Situational Awareness – How Strong Are Your Spidey Senses?

3 min read
September 17, 2020 at 3:15 PM

How aware are we of our surroundings? What is happening around us that we are not aware of? Being more cognitive of our surroundings at work and at home can bring a lot of positive results to our corporate security posture.

Social engineering attacks continue to pose a massive threat to organizations across all industries. The social engineering family includes phishing via email, vishing via phone call, smishing via text message, on-site impersonation breaches, and so on. These attacks have grown in popularity over the years as organizations have strengthened their technology security controls. When it becomes too difficult for a hacker to breach a firewall or crack a password, they will try to trick an employee to open the digital or physical door for them. Compass IT Compliance offers assessments in all these areas to test an organization’s strength with a simulation, and you would be astonished to learn how many organizations fail by a large margin on their first assessment!

Training your staff to recognize social engineering threats is key to mitigating the risk a security incident or data breach. Continuous security awareness training is a must, and some organizations have begun taking it a step further by conducting Situational Awareness for Employees (S.A.F.E.) training. S.A.F.E. training can heighten your employees’ awareness of what is happening around them. The program can teach employees how to become more situationally aware and how to protect themselves and their organization by being able to identify potential threats in real time. This can enable your employees to spot pre-threat indicators as they arise. Who is suspiciously hanging around in the company’s smoking area that does not belong? What questions are being asked of your employees, either over the phone, in person, or via text/email? These observations could be the precursor to a social engineering attack.

Here is another way to look at it: throughout the workday you may have dozens or hundreds of staff in your organization with their eyes glued to screens. Various alerts and notifications will appear, and how the employees interpret and respond to these signals is key. A well-trained employee becomes a watchman for the organization, reporting suspicious activities the moment they appear, and by doing so helping to prevent an attack or catch it in the very early stages. The more employees that are well-trained, the more watchmen you have helping to guard your organization’s technology. It is important that employees feel comfortable reporting anomalies, even if they are the ones that caused them. In nearly all cases of data breaches and ransomware attacks, there was an anomaly or threat indicator that either went unrecognized or ignored.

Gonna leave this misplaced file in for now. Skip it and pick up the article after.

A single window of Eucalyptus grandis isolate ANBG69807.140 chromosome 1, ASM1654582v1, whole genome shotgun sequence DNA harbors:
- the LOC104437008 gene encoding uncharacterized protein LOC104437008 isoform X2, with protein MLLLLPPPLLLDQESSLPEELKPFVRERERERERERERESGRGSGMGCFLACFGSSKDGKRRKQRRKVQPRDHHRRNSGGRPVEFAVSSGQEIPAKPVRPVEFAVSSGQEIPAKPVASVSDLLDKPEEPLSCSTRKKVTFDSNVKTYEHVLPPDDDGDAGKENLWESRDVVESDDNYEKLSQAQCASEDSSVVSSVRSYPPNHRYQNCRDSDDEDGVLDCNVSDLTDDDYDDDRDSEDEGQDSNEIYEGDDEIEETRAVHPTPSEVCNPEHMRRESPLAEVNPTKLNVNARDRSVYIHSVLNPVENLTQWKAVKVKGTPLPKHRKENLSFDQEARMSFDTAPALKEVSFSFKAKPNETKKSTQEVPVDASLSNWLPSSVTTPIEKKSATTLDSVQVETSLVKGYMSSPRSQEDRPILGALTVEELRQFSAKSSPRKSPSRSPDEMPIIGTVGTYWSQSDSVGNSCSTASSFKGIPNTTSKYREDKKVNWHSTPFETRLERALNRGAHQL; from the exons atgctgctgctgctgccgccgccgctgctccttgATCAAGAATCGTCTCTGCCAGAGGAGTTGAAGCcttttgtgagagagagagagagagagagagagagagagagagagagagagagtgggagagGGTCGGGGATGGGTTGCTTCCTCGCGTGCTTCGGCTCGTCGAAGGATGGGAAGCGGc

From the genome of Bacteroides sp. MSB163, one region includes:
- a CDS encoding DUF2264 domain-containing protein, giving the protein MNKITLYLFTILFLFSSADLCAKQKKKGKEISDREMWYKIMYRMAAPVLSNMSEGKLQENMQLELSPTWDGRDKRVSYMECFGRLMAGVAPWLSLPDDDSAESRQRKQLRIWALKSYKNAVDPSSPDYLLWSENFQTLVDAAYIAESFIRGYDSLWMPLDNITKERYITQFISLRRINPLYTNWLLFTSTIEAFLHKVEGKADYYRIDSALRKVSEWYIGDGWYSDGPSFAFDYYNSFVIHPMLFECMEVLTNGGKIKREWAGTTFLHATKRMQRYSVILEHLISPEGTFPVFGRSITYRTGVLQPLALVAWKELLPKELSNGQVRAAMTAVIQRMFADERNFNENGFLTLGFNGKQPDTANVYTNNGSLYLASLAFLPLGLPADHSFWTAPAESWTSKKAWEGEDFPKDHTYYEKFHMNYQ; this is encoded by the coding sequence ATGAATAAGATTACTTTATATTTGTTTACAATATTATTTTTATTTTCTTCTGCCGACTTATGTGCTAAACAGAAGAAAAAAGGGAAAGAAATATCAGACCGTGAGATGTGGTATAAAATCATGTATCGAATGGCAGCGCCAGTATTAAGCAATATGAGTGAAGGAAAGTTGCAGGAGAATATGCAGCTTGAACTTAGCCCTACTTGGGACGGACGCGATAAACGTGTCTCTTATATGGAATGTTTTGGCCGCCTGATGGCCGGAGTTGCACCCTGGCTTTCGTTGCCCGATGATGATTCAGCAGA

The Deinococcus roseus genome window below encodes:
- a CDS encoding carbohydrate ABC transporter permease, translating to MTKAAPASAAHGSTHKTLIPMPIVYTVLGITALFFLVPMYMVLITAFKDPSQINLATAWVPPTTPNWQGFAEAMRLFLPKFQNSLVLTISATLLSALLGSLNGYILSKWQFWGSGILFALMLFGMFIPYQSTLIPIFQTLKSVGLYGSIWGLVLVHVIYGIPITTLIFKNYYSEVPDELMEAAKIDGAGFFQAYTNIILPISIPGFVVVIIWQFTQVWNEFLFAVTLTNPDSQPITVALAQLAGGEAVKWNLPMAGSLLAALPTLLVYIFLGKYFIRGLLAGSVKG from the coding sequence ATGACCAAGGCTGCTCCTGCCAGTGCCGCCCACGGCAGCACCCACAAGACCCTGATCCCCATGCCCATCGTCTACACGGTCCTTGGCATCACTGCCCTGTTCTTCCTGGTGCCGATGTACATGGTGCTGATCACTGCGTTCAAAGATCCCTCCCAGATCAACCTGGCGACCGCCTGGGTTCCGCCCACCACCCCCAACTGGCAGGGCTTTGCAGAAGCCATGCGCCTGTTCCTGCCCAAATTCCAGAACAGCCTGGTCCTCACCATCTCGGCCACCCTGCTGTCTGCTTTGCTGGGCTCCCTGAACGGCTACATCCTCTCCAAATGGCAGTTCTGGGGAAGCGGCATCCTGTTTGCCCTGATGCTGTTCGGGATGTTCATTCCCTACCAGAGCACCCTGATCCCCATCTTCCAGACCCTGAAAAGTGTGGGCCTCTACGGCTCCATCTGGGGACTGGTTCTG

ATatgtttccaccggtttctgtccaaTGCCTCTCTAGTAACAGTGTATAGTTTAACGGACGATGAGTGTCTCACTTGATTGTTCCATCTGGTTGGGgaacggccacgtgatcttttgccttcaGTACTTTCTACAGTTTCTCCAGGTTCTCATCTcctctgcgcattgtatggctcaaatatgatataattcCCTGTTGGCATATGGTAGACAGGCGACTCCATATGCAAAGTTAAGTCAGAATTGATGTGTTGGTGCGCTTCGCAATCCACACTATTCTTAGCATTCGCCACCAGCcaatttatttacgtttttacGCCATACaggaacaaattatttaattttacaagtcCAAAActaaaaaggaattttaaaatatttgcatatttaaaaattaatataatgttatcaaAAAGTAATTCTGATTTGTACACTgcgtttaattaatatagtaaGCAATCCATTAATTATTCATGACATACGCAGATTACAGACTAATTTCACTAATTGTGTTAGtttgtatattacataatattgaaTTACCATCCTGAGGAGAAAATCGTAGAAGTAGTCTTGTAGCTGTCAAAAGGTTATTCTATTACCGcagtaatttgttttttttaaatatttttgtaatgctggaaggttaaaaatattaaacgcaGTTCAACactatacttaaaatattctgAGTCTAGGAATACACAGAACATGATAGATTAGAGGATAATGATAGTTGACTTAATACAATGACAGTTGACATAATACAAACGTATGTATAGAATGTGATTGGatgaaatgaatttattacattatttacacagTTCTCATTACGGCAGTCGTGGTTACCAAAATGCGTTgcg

This past July, Twitter saw some of its most prominent accounts fall victim to a breach that stemmed from a social engineering exploit. Several malicious actors carried out a highly targeted spear-phishing campaign over the phone to trick Twitter employees into giving them access. After stealing employee credentials and getting into Twitter’s systems, the hackers were able to target other employees who had access to account support tools. From there, the hackers were able to send tweets from 45 accounts, access the direct message inboxes of 36 accounts, and download the Twitter data from 7 accounts. The tweets that were sent out by the hackers encouraged readers to send $1,000 to an anonymous Bitcoin address with the promise their money would be doubled. Compromised accounts that sent out these tweets included Barack Obama, Joe Biden, Mike Bloomberg, Jeff Bezos, Bill Gates, and Elon Musk to name a few. Although Twitter acted fast to remove the hacker’s access and take down the Tweets, the hackers were able to scam people around globe out of more than $100,000 in Bitcoin. The hackers have since been apprehended by authorities, but the example goes to show the trouble that can be caused when employees do not recognize or report the signals of a social engineering attack.

Your employees are your first line of defense and training them continuously can inexpensively strengthen your overall organizational security posture, mitigating the risk of a successful attack. Compass IT Compliance is an industry leader in providing security awareness and S.A.F.E. training, social engineering assessments, and phishing assessments to organizations across the nation. Our experts live and breathe social engineering, competing in competitions and receiving training from the best in the industry, including Chris Hadnagy, Joe Navarro, and Yousef Badou. Contact us today to learn more and discuss your unique situation!

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